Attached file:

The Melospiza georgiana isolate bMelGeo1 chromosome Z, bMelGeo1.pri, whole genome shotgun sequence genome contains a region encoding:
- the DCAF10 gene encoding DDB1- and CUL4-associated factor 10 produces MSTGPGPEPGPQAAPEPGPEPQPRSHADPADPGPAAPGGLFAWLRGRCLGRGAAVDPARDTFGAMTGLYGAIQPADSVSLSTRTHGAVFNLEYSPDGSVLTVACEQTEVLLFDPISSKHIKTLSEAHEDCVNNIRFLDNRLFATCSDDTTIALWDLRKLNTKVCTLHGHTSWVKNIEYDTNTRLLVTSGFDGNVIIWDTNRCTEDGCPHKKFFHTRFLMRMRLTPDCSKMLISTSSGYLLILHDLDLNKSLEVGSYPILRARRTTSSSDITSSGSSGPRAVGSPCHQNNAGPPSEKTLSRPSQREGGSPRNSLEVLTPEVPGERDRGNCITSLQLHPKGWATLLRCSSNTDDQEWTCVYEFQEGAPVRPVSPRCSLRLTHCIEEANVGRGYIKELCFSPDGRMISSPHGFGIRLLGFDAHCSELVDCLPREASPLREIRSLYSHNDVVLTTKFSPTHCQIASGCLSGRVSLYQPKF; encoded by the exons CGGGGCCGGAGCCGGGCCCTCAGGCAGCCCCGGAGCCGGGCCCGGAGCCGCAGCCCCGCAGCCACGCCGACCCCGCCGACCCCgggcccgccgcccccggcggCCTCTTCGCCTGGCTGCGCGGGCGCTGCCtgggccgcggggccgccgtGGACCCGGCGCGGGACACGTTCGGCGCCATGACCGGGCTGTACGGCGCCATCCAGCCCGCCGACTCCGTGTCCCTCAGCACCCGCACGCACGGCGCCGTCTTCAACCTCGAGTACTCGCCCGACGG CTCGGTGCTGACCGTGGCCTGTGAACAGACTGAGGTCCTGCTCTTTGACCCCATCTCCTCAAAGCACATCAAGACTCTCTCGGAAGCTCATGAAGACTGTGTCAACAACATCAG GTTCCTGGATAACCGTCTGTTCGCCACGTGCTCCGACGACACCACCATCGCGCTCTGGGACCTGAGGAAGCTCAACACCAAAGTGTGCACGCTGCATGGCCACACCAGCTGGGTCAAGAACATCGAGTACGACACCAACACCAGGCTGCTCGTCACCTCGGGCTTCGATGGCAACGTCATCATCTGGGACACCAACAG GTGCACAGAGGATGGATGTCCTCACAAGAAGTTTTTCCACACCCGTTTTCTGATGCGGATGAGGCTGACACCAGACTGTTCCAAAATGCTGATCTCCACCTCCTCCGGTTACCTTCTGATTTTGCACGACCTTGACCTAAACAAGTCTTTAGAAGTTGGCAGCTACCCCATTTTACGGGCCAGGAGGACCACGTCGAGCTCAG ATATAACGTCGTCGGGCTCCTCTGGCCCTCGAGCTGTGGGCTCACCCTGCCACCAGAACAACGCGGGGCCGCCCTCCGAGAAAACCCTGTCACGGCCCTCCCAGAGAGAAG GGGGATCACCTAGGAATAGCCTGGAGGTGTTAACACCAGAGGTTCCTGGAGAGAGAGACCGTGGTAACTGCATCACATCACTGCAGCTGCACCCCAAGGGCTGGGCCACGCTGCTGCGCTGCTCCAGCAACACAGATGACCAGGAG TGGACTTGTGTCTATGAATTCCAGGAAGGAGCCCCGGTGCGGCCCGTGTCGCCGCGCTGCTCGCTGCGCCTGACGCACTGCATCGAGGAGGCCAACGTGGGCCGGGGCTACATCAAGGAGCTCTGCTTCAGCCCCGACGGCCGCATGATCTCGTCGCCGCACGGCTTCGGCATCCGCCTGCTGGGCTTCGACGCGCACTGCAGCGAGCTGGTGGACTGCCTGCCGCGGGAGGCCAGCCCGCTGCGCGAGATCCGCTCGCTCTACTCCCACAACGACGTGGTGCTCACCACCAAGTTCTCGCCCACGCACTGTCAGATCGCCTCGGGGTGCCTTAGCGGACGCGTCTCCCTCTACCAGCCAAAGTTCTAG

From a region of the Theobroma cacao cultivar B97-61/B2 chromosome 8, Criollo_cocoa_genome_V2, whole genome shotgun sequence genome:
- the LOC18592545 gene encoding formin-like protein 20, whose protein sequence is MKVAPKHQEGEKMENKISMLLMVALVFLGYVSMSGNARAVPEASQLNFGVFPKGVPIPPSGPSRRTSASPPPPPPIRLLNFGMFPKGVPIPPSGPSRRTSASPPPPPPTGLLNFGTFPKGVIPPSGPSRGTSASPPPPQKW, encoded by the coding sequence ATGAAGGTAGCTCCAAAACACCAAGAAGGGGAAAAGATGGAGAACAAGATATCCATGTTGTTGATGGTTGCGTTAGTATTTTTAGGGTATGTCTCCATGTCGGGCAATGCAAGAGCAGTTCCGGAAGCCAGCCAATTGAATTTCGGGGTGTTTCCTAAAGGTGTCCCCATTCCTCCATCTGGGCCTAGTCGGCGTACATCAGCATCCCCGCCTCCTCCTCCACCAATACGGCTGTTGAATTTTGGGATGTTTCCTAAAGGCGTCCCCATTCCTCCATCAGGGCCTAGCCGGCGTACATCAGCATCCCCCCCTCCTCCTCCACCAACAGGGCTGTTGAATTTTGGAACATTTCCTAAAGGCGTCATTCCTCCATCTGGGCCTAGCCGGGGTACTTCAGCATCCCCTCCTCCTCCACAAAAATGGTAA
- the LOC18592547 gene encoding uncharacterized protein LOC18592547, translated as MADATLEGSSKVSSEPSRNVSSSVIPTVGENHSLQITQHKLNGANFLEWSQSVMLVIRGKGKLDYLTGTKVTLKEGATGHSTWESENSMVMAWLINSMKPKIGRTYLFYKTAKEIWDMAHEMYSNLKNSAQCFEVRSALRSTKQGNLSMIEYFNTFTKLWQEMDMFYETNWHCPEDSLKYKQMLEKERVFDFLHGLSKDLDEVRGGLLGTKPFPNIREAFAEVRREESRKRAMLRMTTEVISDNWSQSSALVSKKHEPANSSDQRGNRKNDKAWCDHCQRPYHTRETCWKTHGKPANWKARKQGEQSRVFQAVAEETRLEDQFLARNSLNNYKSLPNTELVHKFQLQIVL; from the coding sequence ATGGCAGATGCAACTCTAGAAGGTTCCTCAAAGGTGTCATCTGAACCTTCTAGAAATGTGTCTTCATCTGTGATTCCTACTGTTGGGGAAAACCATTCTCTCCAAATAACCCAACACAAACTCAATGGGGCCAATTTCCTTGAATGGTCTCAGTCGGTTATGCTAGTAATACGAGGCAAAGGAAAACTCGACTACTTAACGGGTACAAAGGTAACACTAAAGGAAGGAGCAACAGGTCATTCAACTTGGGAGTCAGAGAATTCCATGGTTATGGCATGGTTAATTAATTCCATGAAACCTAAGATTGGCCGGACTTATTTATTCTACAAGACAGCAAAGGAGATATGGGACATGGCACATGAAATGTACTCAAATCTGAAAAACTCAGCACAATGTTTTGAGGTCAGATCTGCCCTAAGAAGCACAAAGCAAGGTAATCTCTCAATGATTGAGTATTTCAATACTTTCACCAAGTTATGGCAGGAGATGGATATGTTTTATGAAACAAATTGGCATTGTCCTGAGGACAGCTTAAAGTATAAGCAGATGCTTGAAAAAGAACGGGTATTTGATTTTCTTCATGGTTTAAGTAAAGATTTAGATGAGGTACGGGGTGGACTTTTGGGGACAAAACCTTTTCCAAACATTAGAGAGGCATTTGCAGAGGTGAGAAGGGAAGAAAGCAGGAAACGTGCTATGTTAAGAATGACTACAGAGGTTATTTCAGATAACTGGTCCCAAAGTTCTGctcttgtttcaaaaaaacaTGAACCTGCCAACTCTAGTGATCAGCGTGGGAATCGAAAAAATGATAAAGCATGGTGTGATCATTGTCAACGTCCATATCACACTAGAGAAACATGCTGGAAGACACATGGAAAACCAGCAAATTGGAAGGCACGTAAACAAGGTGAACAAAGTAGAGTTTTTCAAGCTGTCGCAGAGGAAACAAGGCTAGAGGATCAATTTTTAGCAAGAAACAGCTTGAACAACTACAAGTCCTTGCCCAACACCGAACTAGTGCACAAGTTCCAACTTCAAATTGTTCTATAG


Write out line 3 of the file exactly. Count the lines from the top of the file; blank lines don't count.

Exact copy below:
From a region of the Theobroma cacao cultivar B97-61/B2 chromosome 8, Criollo_cocoa_genome_V2, whole genome shotgun sequence genome: